John Ferriola

Only about 10% of our sheet product was into automotive, so that impact that we would be expecting from the automotive decrease after cash for clunkers would be minimal to our sheet operations.

Daniel DiMicco

It was also minimal on the uptick as well, right John?

John Ferriola

Yes.

Daniel DiMicco

Probably the biggest place where it would show an impact was on scrap flowing to the yards. It probably created a little bit of congestion at the yard site. Is that right, Keith?

Keith Grass

A little bit in a few, and particularly in the self-serve auto parts.

Operator

Your next question comes from the line of Luke Folta - Longbow Research

Luke Folta - Longbow Research

First with the sequential increases in beam products and re-bar fab, is that seasonality share gains? Can you give us a feel for what’s happening there?

Daniel DiMicco

As Sam mentioned, the rebar fab, the increase there was really due to the acquisition of Ambassador that closed in August, and that rebar fabrication business started to be added into what we already had in place with the Harris and Barker acquisitions, so it was through the acquisitions that we saw that 11% uptick. As far as the beam business goes, Joe, do you want to speak to that?

Joe Rutkowski

I think it’s both, Luke. I think it’s seasonal, and I also think we have improved market share on the beam side.

Luke Folta - Longbow Research

You had said startup cost of about $47 million in the third quarter. Are you going to see some more of that in the fourth quarter?

Daniel DiMicco

Yes, we will.

Luke Folta - Longbow Research

Fairly comparable amount?

Daniel DiMicco

It should be down a little bit because I think they were well on its way through to startup phase. I’m not sure if the caster could be down or up. We started it into production, but could still have startup phase in that for a while, and Memphis is still going through their startup and approval process, and we’ll be bringing into that a new area—the Hertford County Plate Mill with our heat treat lines which are being constructed, and I don’t know what the timeline is on that.

Joe Rutkowski

They’re due to be commissioned in the fourth quarter of 2010.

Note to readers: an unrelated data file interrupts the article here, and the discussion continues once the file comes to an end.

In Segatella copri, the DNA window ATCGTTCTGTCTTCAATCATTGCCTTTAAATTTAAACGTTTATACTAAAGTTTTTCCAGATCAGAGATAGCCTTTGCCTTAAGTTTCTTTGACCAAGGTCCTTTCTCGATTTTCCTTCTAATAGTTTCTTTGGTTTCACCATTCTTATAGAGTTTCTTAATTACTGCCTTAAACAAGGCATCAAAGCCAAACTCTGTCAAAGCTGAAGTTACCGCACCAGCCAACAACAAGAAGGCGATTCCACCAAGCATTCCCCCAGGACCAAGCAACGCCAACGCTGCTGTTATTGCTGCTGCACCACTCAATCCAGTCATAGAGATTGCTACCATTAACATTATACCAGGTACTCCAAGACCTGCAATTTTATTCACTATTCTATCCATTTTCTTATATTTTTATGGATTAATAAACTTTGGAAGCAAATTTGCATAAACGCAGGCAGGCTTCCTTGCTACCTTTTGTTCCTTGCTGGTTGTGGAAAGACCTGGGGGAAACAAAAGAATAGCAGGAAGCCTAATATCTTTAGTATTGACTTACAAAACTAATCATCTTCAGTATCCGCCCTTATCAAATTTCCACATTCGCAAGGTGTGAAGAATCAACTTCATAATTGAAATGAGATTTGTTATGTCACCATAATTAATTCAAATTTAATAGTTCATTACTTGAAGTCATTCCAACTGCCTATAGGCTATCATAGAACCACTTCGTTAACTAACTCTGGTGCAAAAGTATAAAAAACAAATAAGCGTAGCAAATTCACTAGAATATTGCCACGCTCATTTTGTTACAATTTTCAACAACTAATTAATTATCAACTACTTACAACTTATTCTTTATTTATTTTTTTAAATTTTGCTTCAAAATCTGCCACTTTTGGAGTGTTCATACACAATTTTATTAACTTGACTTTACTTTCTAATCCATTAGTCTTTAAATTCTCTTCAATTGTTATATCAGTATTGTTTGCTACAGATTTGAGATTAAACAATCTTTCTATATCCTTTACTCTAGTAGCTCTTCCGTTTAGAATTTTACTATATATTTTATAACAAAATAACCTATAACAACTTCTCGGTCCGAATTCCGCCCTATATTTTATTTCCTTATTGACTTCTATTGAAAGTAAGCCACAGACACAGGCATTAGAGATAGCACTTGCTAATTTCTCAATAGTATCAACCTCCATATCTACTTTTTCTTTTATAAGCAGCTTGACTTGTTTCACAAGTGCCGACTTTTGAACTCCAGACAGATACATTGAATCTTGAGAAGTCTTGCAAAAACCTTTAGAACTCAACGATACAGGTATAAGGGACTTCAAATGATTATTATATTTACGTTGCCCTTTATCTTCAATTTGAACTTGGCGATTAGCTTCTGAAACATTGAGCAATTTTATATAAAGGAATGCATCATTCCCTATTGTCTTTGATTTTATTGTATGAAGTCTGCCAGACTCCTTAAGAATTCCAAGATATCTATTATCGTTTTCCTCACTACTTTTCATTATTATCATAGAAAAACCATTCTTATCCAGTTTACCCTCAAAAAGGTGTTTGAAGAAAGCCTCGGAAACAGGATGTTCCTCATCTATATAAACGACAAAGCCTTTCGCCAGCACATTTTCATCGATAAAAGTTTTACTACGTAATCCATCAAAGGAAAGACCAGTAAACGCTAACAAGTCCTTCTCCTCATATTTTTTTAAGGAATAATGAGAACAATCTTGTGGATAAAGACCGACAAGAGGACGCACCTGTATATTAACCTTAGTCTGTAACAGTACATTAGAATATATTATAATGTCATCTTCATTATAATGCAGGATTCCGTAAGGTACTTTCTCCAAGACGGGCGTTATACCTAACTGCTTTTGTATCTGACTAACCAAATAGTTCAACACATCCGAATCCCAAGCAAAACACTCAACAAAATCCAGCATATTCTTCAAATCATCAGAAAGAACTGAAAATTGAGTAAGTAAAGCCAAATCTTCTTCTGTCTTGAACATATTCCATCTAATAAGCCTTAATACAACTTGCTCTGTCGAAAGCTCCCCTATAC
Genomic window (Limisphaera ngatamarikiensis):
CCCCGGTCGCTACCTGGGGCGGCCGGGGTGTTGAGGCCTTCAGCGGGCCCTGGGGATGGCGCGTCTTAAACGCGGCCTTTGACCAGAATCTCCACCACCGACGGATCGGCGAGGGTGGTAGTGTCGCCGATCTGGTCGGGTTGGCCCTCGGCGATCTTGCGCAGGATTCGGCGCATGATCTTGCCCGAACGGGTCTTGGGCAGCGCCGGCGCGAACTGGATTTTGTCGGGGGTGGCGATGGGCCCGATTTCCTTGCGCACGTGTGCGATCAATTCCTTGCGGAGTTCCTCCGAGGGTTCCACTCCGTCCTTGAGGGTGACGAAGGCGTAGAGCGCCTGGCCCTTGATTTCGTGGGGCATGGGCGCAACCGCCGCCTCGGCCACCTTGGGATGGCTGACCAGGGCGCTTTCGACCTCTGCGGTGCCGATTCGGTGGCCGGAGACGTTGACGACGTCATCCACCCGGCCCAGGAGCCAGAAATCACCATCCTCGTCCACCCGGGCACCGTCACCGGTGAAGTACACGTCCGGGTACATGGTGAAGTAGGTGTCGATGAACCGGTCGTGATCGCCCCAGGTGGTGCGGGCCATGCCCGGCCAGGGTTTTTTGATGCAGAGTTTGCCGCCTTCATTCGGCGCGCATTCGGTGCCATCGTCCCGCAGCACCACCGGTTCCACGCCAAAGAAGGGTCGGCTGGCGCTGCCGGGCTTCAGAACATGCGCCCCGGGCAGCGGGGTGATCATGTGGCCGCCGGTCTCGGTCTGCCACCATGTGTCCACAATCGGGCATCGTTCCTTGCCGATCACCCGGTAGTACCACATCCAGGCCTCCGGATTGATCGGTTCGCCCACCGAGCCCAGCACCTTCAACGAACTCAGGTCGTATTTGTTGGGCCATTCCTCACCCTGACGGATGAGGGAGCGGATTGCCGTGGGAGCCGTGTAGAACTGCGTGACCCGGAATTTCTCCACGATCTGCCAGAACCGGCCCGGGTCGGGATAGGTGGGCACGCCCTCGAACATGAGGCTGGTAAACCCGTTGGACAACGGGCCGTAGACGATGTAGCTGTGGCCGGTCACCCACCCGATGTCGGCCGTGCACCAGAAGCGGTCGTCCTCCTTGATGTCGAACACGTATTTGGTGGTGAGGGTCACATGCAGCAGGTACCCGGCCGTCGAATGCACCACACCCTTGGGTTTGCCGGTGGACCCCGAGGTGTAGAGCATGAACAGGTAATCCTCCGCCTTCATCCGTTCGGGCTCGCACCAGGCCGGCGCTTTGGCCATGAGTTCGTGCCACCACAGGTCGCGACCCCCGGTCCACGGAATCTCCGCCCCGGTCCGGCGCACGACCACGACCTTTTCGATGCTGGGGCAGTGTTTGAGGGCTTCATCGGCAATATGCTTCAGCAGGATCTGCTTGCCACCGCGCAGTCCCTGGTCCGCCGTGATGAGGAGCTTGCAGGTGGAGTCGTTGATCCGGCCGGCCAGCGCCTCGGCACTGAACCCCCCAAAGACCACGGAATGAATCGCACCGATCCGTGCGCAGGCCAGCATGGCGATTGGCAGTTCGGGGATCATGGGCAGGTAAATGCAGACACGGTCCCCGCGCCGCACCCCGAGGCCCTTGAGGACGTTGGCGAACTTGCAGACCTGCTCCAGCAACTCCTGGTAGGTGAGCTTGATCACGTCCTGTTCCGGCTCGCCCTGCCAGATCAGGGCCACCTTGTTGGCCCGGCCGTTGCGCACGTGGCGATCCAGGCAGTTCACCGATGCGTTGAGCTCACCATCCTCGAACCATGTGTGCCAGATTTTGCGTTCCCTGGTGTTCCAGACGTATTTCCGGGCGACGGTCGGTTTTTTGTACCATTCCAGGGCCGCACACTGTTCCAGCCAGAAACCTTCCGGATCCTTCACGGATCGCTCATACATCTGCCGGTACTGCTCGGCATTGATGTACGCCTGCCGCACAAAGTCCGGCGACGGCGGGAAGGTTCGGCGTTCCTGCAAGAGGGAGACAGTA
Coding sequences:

Daniel DiMicco

So it may be comparable. It could be down a little bit. Jim, do you have any comments on that?

James Frias

We just had a chart that went through which was a little bit unusual. I think it will close with a net of small decrease for that reason.

Luke Folta - Longbow Research

With your long-term outlook for a pretty slow recovery, can you give us a feel for where the pig iron facility falls on your priority list? Is that something that could be delayed a couple of years out at this point?

Daniel DiMicco

All of our strategic growth initiatives were put on hold about a year ago because of the economic collapse and financial crisis. Things are proceeding in terms of conversations and what have you still with all the parties that we talked with then, including with respect to this project. We’re still working on getting our permit. We’ve not gotten the permit yet. There’s been some minor litigation that has been filed. We’re working through that as we speak, and we’re also sitting here wondering exactly what’s going to happen with our enlightened congress with respect to global warming legislation, what if any carbon costs might be associated with the project that might cause us to reevaluate the returns that we would get from that, but what I can tell you is that we will be continuing to grow our low residual iron production capabilities, and the pig iron project is certainly in that mix as well as future DRI opportunities in addition to what we already have in Trinidad.

Operator

Your next question comes from the line of Mark Parr – Keybanc Capital Markets.

Mark Parr – Keybanc Capital Markets

I wanted to Terry the best. He’s definitely been a tremendous steward of the financial resources of your company, and good luck to Jim. Sorry to see you go, Terry, but everyone’s got that last 15 or 20 hunting trips on their agenda that they’ve got to fill out.

Daniel DiMicco

I think the hunting is going to be more from the back of a boat or the yacht as the case may be.

Mark Parr – Keybanc Capital Markets

Can you give us any color on where you might see the SG&A line come in for the fourth quarter? I think there is a fair amount of profit sharing built into that number, and I was just wondering how we might want to think about modeling it?

Daniel DiMicco

Are you talking about talking versus last year?

Mark Parr – Keybanc Capital Markets

Versus the third quarter.

Daniel DiMicco

There hasn’t been any profit sharing built into any quarter this year or bonus payments to really speak of for the executive teams. Versus the fourth quarter, you’ll see a significantly lower SG&A.

James Frias

Mark, actually it’ll be probably similar to Q3.

Mark Parr – Keybanc Capital Markets

When you came out with your third quarter guidance, I think you provided two numbers. Again, I apologize if I missed this, but did you quantify the magnitude of the pig iron run through in the third quarter when you finally got done with it?